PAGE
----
Jewelry With Character

ALEXIS_PORTRAITIt was 1982 when Alexis Bittar, a 13-year-old from Bay Ridge, Brooklyn, headed to Saint Mark’s Place to sell second-hand clothing and antique jewelry. What an exciting time to be there. Dressed in a tassel jacket and blue suede Dr. Martens boots, he stumbled right into the heart of the punk rock scene, the place “where all the cool, older teenagers wanted to hang out.” How lucky he must have felt.

“There weren’t any other 13-year-olds selling in the streets,” he recalls. “People were intrigued but I also blended in because I used to really dress up. If I saw it now, I would think, Oh, that’s crazy. But it didn’t seem like it at the time. There was no concern.”

Bittar maintains that he successfully sold antique jewelry on the streets as a teenager, though he admits that he often felt like an outsider. “It was a tough time to be young and gay,” he concedes. “People weren’t talking. My friends weren’t talking. I look back at what was going on in all of our lives—and there were complicated things that we were all dealing with—but no one talked about them. It was more like, ‘What are you doing tonight?’ Everything was slightly an escape of what was actually going on.”

It’s undeniable that, as the former club kid matured into a savvy, self-taught designer and businessman, he’s experienced an upward career path. In 1990, he ditched the party scene and started to experiment with jewelry design. His first pieces were made from Lucite, a type of transparent silica-based glass that is not as hard as stone but tougher than wood. To shape the jewelry, Bittar cut the peripheral outlines with a band saw. After that, he sculpted the material with a Dremel, a small power-tool that looks a bit like a dentist’s drill. Then he sold the finished products on the street.

Just two years into his foray as a designer, Bittar’s pieces attracted the attention of Dawn Mello, then the fashion director of Bergdorf Goodman. Shortly after that relationship was forged, Saks Fifth Avenue and the Museum of Modern Art followed suit and purchased his collections. Then came his first boutique in New York City, in 2004, just footsteps away from where he once sold those original Lucite pieces on SoHo street corners. Since 1999, there have been dozens of designer collaborations for runway shows. A 2012 partnership with TSG Consumer Partners expanded the Alexis Bittar team from around 160 to 400 employees today. In February, the designer celebrated 25 years of working with Lucite, and his four distinct lines—Lucite, Elements, Miss Havisham, and Fine—now sell in over 50 countries around the world.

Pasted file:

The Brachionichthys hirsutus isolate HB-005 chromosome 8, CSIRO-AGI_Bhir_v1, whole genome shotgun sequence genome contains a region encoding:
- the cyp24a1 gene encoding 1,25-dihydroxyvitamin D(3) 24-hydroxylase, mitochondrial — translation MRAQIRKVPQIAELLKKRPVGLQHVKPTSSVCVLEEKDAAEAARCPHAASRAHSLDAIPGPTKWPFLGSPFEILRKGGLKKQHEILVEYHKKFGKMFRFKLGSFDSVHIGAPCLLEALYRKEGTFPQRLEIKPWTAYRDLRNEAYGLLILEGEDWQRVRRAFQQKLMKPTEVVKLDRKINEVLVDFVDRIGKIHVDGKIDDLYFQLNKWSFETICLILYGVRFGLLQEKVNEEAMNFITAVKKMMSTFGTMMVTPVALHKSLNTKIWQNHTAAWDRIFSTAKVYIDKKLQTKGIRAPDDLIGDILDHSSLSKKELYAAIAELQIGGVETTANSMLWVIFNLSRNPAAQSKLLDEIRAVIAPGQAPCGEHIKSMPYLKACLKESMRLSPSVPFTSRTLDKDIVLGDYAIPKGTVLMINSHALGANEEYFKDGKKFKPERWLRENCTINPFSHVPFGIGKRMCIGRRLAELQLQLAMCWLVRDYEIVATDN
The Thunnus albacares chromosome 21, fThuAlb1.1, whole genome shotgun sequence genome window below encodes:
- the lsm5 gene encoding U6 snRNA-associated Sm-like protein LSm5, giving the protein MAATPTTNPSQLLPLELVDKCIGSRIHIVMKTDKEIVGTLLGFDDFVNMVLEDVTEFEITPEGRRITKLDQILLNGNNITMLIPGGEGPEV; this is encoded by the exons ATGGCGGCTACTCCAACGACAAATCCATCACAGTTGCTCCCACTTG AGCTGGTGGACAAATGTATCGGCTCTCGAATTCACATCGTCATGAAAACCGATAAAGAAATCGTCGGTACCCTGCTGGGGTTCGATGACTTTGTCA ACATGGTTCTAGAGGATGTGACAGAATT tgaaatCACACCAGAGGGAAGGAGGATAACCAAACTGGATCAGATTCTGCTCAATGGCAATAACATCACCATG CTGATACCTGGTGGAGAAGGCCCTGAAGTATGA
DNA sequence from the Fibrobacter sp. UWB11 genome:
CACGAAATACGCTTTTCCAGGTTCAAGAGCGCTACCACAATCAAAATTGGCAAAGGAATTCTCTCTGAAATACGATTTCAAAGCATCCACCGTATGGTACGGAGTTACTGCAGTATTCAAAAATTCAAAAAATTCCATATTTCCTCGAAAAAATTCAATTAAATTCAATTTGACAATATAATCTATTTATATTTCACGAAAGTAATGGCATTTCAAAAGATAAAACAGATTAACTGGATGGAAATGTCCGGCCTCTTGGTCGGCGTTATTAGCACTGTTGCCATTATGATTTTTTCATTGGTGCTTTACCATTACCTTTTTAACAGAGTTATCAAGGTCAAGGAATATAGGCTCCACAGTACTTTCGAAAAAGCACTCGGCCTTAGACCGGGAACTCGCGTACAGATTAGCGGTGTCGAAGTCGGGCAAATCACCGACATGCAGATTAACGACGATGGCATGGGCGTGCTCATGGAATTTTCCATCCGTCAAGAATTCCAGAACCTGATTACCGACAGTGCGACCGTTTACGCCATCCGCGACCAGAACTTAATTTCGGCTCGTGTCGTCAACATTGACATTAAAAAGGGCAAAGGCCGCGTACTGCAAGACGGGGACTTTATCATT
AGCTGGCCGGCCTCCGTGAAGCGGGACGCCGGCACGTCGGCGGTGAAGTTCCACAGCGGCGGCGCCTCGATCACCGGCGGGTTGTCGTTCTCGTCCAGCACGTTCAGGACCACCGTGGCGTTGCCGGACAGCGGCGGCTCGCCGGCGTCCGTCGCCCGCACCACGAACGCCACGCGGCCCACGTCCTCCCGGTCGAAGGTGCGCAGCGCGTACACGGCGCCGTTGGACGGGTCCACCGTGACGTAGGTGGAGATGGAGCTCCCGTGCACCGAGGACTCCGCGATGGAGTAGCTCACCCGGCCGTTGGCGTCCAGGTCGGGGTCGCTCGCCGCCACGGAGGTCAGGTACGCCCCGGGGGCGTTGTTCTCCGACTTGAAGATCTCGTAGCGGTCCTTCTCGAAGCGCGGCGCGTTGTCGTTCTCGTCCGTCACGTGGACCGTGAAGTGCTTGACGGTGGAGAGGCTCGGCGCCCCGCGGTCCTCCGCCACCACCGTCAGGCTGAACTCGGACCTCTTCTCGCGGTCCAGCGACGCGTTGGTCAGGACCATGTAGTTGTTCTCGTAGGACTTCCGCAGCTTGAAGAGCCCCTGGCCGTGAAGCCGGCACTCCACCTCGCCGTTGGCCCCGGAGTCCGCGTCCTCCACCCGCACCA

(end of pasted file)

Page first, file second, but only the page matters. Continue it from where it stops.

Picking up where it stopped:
From an early age, even before he was peddling flowers and jewelry on the streets, Bittar found his childhood to be atypical. When he was three years old, his parents, both college professors, wanted a water tower. They bought one for $300 in nearby Westchester County, disassembled it, drove the parts up to Maine, and converted it into a second home. Once it was completed, Alexis, along with his parents and older brother, would eat breakfast in a spot of the house that overlooked the road. Passing cars would slow to a stop and shoot odd glances in their direction. Something was different about the Bittar residence. Unlike most of the homes in Maine, it wasn’t square or rectangular. It was round.

For many years, Bittar has openly talked about his past and how it relates to his ethos as a designer. “I think my background was so unconventional it made me…a combination of fearless but also I didn’t have the gumption to go up to someone I admired and say, ‘I wanted to show this to you.’”

And yet it’s the peculiar beauty of his designs that makes them unforgettable, so he never had to aggressively promote his products. When he first showed a Lucite carrot pin to Sandra Wilson, then the fashion director of Neiman Marcus, he remembers her saying, “You’re super talented and you need to call me in two years.” She immediately recognized his potential and eventually ended up buying his jewelry.

But in recent times a change has been signaled, and Bittar is no longer directly exposed to the buyers as much as he once was. Now, with the TSG Consumer partnership, he can focus on being a creative director, a design veteran who leads by example. (He’s also about to have twins, a boy and a girl, via a surrogate mother in the next few weeks.) Today, he oversees an entire design team. That means there’s more time for something many designers despise but he thoroughly enjoys: personal appearances.

One day, for example, Bittar was doing a meet-and-greet at Nordstrom in the King of Prussia Mall. In the long line of people who arrived early, he spotted a heavyset woman in a wheelchair. She was wearing his jewelry and kept making eye contact with him. He was curious. He even became a little distracted. The minute she introduced herself, he felt the need to ask about her life. He didn’t quite understand why, but he wanted to know her story.

According to Bittar, her parents were both migrant workers. She was the first in her family to attend college. Once she got her diploma, she handed it to her father and said, “Dad, this is for you.” After college, she went to work at a university and spent her life giving back to people. Her words, her humility, brought him to tears.

“It was such a powerful story,” he remembers. “I think what I’m always amazed by is that people are generally more complicated than they may seem.” This is why he often places older women, like Iris Apfel and Joan Collins, in his ads. He’s blown away by what he learns about their lives and experiences.

“I find it very inspiring,” he’ll say when I return for our final meeting. “It’s not about the vision of an editorial magazine. It’s about true reality.”